Friday, July 13, 2018

Hate in the Library: Voices of Opposition



Recently, ALA updated their Library Bill of Rights. And one particular line has people fired up: they specifically mention that Hate Groups should be allowed to discuss their activities in library meeting rooms:

“Public libraries are bound by the First Amendment and the associated law governing access to a designated public forum. A publicly funded library is not obligated to provide meeting room space to the public, but if it chooses to do so, it cannot discriminate or deny access based upon the viewpoint of speakers or the content of their speech. This encompasses religious, political, and hate speech.

“If a library allows charities, non-profits, and sports organizations to discuss their activities in library meeting rooms, then the library cannot exclude religious, social, civic, partisan political, or hate groups from discussing their activities in the same facilities.” - ALA's Library Bill of Rights (2018)

School Library Journal released an article a few days ago titled Free Speech Debate Erupts with ALA's Inclusion of Hate Groups in Revision of Bill of Rights Interpretation. In that article, ALA Office of Intellectual Freedom Director James LaRue and co-chair of ALA's Equity, Diversity, and Inclusion Implementation Working Group, Martin Garnar, both defend this decision. They believe that the First Amendment gives all patrons the right to use library meeting rooms, if they are open to the public. If you go to ALA's Hate Speech page, you'll see court cases which supports why they think libraries cannot exclude hate groups.

But their line of reasoning feels wrong on so many levels. Yes, a library has to protect free speech since it is part of the government, but don't we also have a duty to make sure all patrons feel welcome and safe? There has to be a middle ground. Going down their line of thinking is really scary in this dangerous time, most especially since hate crimes (according to SPLC) are on the rise. I am really worried about where America is heading. I understand that people can have different opinions, but there has to be a line somewhere. And for me, that line is people's safety - both patrons and staff. If we wouldn't allow what was being said behind closed doors to be said in the middle of the library, then why are we allowing it?

Libraries Do Stand Up Against Hate

And we don't allow it, do we? When one library had a display up of a poem that was clearly offensive to the Muslim population -- outside library workers and the public pressured them to take down the poem. Patrons shouldn't feel threatened when they walk in the door and see it displayed on the wall.

Can you imagine if Ferguson Municipal Public Library had hate groups that used their library rooms? Especially if they were meeting during the riots? There would be no way anyone from their community would step into the library. The message, "We're In This Together", would be hypocritical and meaningless if patrons felt like the library was allowing hate to meet and grow there. Thankfully, FMPL didn't do that and were able to bring community members together in a safe haven. That's what libraries are about.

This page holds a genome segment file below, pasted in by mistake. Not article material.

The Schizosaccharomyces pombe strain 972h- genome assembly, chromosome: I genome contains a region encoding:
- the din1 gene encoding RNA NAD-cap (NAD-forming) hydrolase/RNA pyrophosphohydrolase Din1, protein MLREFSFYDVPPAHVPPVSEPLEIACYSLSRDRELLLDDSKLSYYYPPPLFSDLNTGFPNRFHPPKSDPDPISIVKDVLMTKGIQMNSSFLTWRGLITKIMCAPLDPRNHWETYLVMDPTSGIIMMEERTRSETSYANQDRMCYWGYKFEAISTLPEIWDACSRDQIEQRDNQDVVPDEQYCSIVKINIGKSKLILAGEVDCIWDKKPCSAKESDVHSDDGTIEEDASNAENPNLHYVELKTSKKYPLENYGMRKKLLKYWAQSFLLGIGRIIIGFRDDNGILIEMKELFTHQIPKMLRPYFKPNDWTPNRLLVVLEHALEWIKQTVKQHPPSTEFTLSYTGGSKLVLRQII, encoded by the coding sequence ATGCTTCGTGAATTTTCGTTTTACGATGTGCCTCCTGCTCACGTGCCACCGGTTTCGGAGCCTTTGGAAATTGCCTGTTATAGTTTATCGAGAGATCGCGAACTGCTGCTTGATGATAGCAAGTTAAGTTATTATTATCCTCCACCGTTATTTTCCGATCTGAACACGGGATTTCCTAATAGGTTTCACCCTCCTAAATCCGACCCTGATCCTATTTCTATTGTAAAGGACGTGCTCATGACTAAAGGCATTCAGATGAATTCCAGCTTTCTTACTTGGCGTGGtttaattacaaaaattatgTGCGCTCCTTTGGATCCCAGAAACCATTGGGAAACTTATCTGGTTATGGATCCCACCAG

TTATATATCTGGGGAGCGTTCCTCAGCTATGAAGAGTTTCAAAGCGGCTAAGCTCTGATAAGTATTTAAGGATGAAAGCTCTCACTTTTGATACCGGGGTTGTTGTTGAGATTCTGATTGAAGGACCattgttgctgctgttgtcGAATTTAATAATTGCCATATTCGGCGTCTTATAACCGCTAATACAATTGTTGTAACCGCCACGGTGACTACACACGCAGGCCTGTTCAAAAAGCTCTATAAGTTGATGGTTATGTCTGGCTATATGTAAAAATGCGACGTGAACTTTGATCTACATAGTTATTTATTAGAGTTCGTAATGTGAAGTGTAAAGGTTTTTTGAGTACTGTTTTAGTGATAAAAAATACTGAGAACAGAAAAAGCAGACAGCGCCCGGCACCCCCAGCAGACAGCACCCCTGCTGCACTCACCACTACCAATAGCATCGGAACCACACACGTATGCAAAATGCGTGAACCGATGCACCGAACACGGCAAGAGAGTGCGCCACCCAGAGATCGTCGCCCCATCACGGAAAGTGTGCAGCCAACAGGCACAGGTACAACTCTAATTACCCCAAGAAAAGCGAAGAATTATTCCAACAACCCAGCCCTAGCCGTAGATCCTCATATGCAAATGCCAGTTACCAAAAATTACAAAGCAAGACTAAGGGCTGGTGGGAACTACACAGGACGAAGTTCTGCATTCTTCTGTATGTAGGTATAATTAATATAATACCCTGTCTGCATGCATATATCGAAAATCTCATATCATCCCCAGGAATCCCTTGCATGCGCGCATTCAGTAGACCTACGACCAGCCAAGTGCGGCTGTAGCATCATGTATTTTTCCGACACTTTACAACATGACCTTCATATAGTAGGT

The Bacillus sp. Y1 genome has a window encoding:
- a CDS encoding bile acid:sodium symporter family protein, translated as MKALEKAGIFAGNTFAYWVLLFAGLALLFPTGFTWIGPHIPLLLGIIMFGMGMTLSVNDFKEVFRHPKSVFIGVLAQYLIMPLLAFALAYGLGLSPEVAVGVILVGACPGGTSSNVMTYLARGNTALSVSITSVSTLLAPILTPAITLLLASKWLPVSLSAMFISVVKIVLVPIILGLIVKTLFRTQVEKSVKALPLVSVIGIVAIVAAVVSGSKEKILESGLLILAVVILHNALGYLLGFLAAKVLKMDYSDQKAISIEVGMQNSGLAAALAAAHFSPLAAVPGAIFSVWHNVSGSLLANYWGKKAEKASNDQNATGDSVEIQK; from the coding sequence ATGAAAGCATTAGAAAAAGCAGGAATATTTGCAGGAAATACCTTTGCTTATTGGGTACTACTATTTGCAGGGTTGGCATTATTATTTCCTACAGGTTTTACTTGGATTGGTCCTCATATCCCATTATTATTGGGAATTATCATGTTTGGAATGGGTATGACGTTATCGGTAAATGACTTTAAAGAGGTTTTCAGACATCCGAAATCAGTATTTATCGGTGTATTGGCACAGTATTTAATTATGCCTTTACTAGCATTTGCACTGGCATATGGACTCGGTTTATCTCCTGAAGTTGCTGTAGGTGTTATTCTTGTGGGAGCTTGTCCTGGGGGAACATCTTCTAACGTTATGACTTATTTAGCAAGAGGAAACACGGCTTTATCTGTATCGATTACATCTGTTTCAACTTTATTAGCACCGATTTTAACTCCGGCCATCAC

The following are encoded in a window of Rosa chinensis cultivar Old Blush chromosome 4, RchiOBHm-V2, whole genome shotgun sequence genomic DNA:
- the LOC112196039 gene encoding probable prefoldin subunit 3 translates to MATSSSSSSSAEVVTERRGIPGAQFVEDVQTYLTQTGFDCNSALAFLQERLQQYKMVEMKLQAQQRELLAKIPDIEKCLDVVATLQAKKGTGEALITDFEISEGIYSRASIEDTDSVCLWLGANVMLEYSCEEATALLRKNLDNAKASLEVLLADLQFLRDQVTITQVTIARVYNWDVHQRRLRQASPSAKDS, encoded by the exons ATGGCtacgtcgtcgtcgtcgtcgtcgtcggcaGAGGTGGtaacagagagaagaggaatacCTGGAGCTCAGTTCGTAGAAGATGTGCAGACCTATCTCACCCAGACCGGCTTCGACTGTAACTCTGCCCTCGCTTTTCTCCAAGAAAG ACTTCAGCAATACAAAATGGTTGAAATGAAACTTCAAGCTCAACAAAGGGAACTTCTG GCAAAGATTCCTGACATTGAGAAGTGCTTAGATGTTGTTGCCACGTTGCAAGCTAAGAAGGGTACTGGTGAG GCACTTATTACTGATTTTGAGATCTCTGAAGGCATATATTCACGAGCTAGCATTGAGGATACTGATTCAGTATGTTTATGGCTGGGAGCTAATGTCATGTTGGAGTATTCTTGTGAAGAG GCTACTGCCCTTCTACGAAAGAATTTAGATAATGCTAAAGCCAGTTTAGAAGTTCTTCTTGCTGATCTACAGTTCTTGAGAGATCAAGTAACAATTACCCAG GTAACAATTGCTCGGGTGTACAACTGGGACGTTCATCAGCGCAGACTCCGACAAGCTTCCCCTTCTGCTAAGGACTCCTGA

And, lastly, probably the best example of libraries standing up for *all* patrons is when it comes to challenged books. We don't just bow to people's request to remove a book. We have a book challenge policy, explain our process and why that book is important (and why it was bought), and we don't give in to the pressure. Why wouldn't we give that same attention and thoughtfulness to our meeting rooms, too? Even ALA has noted that a "high percentage" of challenged books are titles with diverse content.

Library Workers Are Speaking Out

If you go on Twitter and follow the hashtag #NoHateALA, you will read lots of great points and arguments. We decided to amplify those voices below. Libraries are not neutral. We never were. Tim Hensley's thread is a harrowing account of how LIBRARIANS supported the Nazis. We have to do better.
If you follow Tim Hensley's thread (who is a curator at the VA Holocaust Museum), you'll read a jarring account of how librarians helped the Nazis:

"This has me thinking about how librarians and archivists were complicit throughout the Nazi regime, beginning with subtle alignments:
1. Reshaped collections in support of Gleichschaltung,
2. Expelled Jews and anti-Nazi political opponents (following civil services decrees),
3. Provided access to records for Nazi racial policies,
4. Appraised and accessioned important books, manuscripts, and artwork “confiscated” from Jewish households,
5. Collected and “relocated” important collections from Polish archives to the German interior, and
6. Assisted in the looting and destruction of Jewish material culture.
Before any of those steps, state archivists arrived at their annual meeting in 1933 with multiple calls to conform to their new political climate.
“...the overwhelming success of the Germans was attributable to the fact that they had entered the war with a better filing system.” -- Ernst Posner"


If you follow the thread, @RowMyBoat makes some fabulous points, including: